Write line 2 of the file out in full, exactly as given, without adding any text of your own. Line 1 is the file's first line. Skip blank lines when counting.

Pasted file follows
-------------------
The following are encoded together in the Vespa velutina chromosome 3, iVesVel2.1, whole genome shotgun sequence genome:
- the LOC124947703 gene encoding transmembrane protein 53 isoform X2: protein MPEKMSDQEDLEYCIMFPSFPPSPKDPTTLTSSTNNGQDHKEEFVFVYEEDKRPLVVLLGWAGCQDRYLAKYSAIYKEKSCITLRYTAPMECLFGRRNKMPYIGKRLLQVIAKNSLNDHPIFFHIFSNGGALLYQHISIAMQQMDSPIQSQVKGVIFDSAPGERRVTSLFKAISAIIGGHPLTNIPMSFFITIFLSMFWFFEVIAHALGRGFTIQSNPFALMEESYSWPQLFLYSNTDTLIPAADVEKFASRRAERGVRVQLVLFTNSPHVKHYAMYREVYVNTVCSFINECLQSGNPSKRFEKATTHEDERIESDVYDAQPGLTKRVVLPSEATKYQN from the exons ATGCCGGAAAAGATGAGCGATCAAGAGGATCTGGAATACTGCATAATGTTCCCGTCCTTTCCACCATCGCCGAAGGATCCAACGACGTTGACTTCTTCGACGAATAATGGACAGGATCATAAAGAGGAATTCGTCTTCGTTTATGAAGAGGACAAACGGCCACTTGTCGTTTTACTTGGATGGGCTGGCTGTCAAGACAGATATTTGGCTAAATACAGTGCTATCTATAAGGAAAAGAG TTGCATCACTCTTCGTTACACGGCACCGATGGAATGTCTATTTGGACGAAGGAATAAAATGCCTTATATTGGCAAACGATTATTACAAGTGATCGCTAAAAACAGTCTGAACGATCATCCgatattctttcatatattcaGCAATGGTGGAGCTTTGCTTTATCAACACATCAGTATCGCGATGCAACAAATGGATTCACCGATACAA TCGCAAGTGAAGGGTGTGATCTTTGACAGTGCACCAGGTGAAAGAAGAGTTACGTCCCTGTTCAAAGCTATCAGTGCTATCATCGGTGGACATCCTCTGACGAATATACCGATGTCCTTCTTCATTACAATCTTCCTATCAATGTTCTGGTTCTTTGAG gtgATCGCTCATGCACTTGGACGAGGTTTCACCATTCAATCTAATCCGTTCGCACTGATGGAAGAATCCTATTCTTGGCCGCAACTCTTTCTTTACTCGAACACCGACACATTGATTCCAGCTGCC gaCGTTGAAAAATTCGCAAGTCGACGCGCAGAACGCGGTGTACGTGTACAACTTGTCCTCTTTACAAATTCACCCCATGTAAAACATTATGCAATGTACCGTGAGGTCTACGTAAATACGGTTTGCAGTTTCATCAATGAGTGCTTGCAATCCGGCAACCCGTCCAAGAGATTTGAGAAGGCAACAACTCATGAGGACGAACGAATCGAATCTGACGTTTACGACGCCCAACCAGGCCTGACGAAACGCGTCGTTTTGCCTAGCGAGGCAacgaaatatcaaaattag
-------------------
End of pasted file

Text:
- the LOC124947703 gene encoding transmembrane protein 53 isoform X2: protein MPEKMSDQEDLEYCIMFPSFPPSPKDPTTLTSSTNNGQDHKEEFVFVYEEDKRPLVVLLGWAGCQDRYLAKYSAIYKEKSCITLRYTAPMECLFGRRNKMPYIGKRLLQVIAKNSLNDHPIFFHIFSNGGALLYQHISIAMQQMDSPIQSQVKGVIFDSAPGERRVTSLFKAISAIIGGHPLTNIPMSFFITIFLSMFWFFEVIAHALGRGFTIQSNPFALMEESYSWPQLFLYSNTDTLIPAADVEKFASRRAERGVRVQLVLFTNSPHVKHYAMYREVYVNTVCSFINECLQSGNPSKRFEKATTHEDERIESDVYDAQPGLTKRVVLPSEATKYQN from the exons ATGCCGGAAAAGATGAGCGATCAAGAGGATCTGGAATACTGCATAATGTTCCCGTCCTTTCCACCATCGCCGAAGGATCCAACGACGTTGACTTCTTCGACGAATAATGGACAGGATCATAAAGAGGAATTCGTCTTCGTTTATGAAGAGGACAAACGGCCACTTGTCGTTTTACTTGGATGGGCTGGCTGTCAAGACAGATATTTGGCTAAATACAGTGCTATCTATAAGGAAAAGAG TTGCATCACTCTTCGTTACACGGCACCGATGGAATGTCTATTTGGACGAAGGAATAAAATGCCTTATATTGGCAAACGATTATTACAAGTGATCGCTAAAAACAGTCTGAACGATCATCCgatattctttcatatattcaGCAATGGTGGAGCTTTGCTTTATCAACACATCAGTATCGCGATGCAACAAATGGATTCACCGATACAA TCGCAAGTGAAGGGTGTGATCTTTGACAGTGCACCAGGTGAAAGAAGAGTTACGTCCCTGTTCAAAGCTATCAGTGCTATCATCGGTGGACATCCTCTGACGAATATACCGATGTCCTTCTTCATTACAATCTTCCTATCAATGTTCTGGTTCTTTGAG gtgATCGCTCATGCACTTGGACGAGGTTTCACCATTCAATCTAATCCGTTCGCACTGATGGAAGAATCCTATTCTTGGCCGCAACTCTTTCTTTACTCGAACACCGACACATTGATTCCAGCTGCC gaCGTTGAAAAATTCGCAAGTCGACGCGCAGAACGCGGTGTACGTGTACAACTTGTCCTCTTTACAAATTCACCCCATGTAAAACATTATGCAATGTACCGTGAGGTCTACGTAAATACGGTTTGCAGTTTCATCAATGAGTGCTTGCAATCCGGCAACCCGTCCAAGAGATTTGAGAAGGCAACAACTCATGAGGACGAACGAATCGAATCTGACGTTTACGACGCCCAACCAGGCCTGACGAAACGCGTCGTTTTGCCTAGCGAGGCAacgaaatatcaaaattag